[LWN Logo]

 Main page
 Linux in the news
 Back page
All in one big page

See also: last week's Kernel page.

Kernel development

The current development kernel release is still 2.3.99-pre5. This release has drawn a steady stream of complaints about substandard performance and poor memory handling. The kernel developers are still trying to get a handle on where the problems came from.

A prepatch for 2.3.99 is available, and in its third iteration as of this writing. It contains more i386 interrupt handling work, a number of small Sparc tweaks, some large I2O updates, an ISDN update, some sound driver updates, and some ATM networking updates.

Here's Alan Cox's latest 2.3.99 jobs list(from April 16) showing what remains to be done before 2.4 can come out.

The current stable kernel release is forever 2.2.14. The 2.2.15 prepatch got up to its 19th version when, according to Alan Cox's diary, a memory corruption bug was found in the tty drivers. Even though the bug does not appear to be creating troubles for anybody at the moment, the developers still want to get it fixed before putting out the next stable release. Hopefully it won't be long, since 2.2.15 also fixes the recently-found masquerading vulnerability. (Evidently Linus is moving into a new house, which is not helping to get kernel releases out quickly).

So you thought the devfs flamewars would end just because it got into the 2.3 kernel? No such luck, alas... the flames burn as brightly as ever, though in a bit of a different mode.

The hot issue at the moment is how to deal with hot-plug devices, such as PCMCIA, USB, or hot-plug PCI peripherals. In particular, how should these devices be named? This is not a new topic, but it still seems to resist any sort of resolution.

When a new device shows up on the system, the kernel reacts by simply picking the next available device name for it. This behavior is not new either: plugging a new SCSI device into a Linux system has been able to cause a renaming all other SCSI devices on the system for years. There appear to be two types of Linux users out there; the first type finds it really annoying when devices change names, and the second does not seem to care much. One of the purposes behind devfs was to address the frustrations of the first group - it can provide stable names for SCSI devices.

Items on a SCSI bus can be uniquely identified by their bus and SCSI target numbers (OK, unit numbers too, on rare occasion). Devices plugged into a USB hub, however, lack that characteristic. These devices can come and go, and the system can not really track their state in between. So how do you name them in a way that keeps administrators and users sane?

Some think that devfs can help. Some USB devices can provide serial numbers which can be used to create stable names. Disk partitions can have "UUID" identification numbers in their filesystems which can make life easier as well. But if you have two mice and want one to always be /dev/mouse0, life will be difficult. The hardware side of the equation is getting more dynamic, and the software side is finding it harder to simulate stability.

Devfs could maybe provide some of that stability. But users are running into one of the perennial devfs problems: the persistent storage of attributes, such as file ownership and permissions. Devfs can be set up, via devfsd or by simply using tar, to set attributes correctly on stable devices. But that scheme tends to fall down when devices come and go. So people criticize devfs, but better solutions have been somewhat scarce thus far.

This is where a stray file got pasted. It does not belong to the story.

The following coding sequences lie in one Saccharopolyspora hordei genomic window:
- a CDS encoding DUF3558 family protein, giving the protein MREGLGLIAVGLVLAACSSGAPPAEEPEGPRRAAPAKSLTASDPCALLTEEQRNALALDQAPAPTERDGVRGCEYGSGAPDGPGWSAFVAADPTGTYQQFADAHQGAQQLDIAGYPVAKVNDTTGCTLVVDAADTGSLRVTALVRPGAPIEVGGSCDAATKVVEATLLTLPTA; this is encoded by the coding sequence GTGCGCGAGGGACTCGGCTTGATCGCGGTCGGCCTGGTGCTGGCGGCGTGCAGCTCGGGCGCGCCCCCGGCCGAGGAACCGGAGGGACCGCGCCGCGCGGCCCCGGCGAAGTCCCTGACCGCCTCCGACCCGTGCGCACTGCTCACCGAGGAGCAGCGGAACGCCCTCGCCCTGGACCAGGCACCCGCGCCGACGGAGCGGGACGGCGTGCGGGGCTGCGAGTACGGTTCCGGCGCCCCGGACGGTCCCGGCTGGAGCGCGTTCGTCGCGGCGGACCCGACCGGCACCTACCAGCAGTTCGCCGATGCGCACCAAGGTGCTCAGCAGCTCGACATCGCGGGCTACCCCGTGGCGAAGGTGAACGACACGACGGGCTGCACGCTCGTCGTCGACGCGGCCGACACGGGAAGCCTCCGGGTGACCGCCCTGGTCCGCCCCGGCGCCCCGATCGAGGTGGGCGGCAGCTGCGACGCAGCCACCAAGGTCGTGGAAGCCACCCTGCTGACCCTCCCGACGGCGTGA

Richard Gooch has said, however, that he will be implementing "tunneling" so that devfs can make visible device entries in the underlying /dev filesystem. That change will make persistence somewhat easier, and will also, incidentally, fix the "I configured in devfs and now the system won't boot" trap that is currently so easy to step into. Richard has not given a time frame for this work, but one would assume that he is aiming for the 2.4 kernel. (Richard has, meanwhile, released devfs v162 and devfsd v1.3.5).

Other patches and updates released this week include:

  • Powertweak 0.1.12, a program for digging around in your system's hardware, was released by Dave Jones.

  • For those of you wanting to play with a bleeding-edge PPP driver, Paul Mackerras has released a beta version which includes multilink support.

  • Borislav Deianov has updated his atomicps patch, which provides process information without /proc for memory-limited systems.

  • There is a new reiserfs beta (3.6.4) out there.

  • Mission Critical Linux has released version 3.0 of its kernel core dump facility.

  • Olaf Titz has posted a small patch which makes the kernel's compilation parameters easily available for people compiling modules outside of the kernel source tree. This patch, if adopted, should make life much easier for module developers.

  • Benno Senoner has released the "hdrbench" utility, which benchmarks systems operating as a multitrack recording and playback system.

  • Autofs 4.0 pre7 has been released by Jeremy Fitzhardinge.

Section Editor: Jonathan Corbet

April 20, 2000

For other kernel news, see:

Other resources:


Next: Distributions

Eklektix, Inc. Linux powered! Copyright © 2000 Eklektix, Inc., all rights reserved
Linux ® is a registered trademark of Linus Torvalds